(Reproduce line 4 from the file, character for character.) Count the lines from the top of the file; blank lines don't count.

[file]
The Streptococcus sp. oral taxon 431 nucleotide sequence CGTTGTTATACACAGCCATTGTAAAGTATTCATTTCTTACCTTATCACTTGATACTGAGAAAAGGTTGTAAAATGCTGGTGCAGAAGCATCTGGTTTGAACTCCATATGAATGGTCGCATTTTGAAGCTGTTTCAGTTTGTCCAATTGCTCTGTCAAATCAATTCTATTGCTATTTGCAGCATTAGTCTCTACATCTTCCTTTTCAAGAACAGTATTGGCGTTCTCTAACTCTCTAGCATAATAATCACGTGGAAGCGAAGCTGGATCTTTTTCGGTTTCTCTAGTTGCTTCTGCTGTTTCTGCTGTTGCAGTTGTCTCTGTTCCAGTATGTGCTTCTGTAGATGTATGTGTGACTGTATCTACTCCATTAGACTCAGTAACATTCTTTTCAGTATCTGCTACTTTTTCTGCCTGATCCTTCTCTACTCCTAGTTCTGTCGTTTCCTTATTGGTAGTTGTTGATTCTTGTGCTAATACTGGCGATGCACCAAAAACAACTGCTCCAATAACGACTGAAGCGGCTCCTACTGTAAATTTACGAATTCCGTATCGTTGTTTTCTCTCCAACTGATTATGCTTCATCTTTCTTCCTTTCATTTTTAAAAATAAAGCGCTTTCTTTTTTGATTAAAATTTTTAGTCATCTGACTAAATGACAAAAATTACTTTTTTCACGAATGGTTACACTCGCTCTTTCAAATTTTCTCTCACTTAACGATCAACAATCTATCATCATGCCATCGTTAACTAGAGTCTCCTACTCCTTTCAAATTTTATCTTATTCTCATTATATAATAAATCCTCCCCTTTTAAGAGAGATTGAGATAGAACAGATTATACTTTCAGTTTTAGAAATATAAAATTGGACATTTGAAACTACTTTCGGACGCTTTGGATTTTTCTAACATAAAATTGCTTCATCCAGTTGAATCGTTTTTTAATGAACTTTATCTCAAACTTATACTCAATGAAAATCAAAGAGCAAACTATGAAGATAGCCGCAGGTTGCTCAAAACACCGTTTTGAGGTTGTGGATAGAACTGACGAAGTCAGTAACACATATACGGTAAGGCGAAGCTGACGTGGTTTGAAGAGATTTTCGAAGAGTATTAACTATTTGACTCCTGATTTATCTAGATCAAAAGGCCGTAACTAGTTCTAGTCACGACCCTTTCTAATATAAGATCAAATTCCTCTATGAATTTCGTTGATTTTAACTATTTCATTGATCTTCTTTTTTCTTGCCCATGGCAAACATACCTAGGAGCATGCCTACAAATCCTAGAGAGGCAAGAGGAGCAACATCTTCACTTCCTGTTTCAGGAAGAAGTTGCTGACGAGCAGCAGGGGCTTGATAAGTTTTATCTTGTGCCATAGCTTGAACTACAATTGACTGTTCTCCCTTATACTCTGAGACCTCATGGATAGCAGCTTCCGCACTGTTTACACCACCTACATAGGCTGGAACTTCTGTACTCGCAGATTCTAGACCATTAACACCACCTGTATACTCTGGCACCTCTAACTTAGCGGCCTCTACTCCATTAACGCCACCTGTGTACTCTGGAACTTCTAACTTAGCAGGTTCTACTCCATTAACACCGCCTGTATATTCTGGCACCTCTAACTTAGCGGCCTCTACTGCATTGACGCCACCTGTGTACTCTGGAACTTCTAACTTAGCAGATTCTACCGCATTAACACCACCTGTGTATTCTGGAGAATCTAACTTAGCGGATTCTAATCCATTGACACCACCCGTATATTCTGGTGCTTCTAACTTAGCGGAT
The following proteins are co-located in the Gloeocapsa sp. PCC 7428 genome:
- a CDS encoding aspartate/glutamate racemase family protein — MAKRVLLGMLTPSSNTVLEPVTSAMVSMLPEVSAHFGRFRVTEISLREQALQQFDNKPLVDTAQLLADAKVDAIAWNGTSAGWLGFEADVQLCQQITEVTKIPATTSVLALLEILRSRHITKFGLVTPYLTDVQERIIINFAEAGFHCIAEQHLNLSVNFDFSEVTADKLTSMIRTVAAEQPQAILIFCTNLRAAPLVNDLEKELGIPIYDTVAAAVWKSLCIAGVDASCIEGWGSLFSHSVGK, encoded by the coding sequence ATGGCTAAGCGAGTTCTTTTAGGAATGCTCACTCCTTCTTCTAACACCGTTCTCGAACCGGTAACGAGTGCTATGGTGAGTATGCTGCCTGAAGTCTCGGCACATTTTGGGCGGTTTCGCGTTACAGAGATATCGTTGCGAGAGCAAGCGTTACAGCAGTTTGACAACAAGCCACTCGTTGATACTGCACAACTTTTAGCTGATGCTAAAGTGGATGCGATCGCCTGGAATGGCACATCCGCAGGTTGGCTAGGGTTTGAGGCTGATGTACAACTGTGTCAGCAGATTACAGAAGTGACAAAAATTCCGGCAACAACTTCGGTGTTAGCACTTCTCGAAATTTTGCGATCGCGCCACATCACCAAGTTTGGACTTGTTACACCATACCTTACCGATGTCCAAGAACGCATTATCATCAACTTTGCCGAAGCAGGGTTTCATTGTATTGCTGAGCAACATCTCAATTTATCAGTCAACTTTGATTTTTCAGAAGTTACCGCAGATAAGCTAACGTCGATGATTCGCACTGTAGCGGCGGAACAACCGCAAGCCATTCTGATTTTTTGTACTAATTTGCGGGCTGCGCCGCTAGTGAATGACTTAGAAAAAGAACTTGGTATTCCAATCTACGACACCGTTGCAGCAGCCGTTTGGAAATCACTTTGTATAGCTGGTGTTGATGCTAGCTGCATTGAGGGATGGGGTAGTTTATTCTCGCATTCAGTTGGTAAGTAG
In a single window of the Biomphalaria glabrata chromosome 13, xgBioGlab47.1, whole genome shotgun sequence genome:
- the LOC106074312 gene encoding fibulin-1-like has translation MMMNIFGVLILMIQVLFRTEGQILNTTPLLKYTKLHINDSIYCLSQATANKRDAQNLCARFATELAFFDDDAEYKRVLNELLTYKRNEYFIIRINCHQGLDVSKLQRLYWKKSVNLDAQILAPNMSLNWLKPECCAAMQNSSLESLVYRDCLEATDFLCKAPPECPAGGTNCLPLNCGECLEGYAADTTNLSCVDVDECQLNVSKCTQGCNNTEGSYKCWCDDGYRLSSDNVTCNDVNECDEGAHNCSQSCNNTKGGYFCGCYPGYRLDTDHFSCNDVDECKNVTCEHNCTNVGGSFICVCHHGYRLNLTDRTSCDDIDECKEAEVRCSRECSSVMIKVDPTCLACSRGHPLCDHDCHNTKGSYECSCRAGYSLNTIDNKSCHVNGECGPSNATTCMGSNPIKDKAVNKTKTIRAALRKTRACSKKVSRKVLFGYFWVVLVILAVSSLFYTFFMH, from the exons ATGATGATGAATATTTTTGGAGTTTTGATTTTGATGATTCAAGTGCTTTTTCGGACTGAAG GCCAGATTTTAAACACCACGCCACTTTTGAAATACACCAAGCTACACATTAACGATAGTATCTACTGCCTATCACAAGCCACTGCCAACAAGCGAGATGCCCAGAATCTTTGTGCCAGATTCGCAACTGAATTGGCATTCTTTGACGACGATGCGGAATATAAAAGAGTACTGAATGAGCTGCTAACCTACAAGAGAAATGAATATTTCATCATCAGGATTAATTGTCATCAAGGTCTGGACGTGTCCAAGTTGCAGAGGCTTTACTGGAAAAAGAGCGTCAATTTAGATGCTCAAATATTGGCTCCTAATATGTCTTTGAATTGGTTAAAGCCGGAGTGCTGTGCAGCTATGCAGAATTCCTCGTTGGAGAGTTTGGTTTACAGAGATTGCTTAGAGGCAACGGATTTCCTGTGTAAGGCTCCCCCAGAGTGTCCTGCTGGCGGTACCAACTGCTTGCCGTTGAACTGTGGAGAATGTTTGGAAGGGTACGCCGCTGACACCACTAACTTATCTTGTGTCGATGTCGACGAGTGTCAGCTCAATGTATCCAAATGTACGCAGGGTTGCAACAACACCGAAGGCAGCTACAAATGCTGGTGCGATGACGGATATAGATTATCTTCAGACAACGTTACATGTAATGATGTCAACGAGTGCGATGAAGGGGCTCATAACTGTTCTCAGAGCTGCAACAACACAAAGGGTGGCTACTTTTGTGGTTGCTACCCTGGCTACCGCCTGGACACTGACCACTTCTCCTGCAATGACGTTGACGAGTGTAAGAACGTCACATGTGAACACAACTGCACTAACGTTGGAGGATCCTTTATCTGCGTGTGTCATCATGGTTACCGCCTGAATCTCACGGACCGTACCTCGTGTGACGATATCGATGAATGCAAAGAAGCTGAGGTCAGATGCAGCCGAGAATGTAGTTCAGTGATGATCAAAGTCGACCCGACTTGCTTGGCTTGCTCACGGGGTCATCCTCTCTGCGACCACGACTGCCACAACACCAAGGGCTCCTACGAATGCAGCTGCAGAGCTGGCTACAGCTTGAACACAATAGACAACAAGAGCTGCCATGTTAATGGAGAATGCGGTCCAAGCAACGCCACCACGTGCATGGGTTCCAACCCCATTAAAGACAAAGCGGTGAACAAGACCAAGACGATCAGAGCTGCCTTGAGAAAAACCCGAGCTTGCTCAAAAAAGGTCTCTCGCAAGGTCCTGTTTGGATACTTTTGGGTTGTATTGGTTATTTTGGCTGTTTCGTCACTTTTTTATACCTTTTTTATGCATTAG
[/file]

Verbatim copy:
In a single window of the Biomphalaria glabrata chromosome 13, xgBioGlab47.1, whole genome shotgun sequence genome: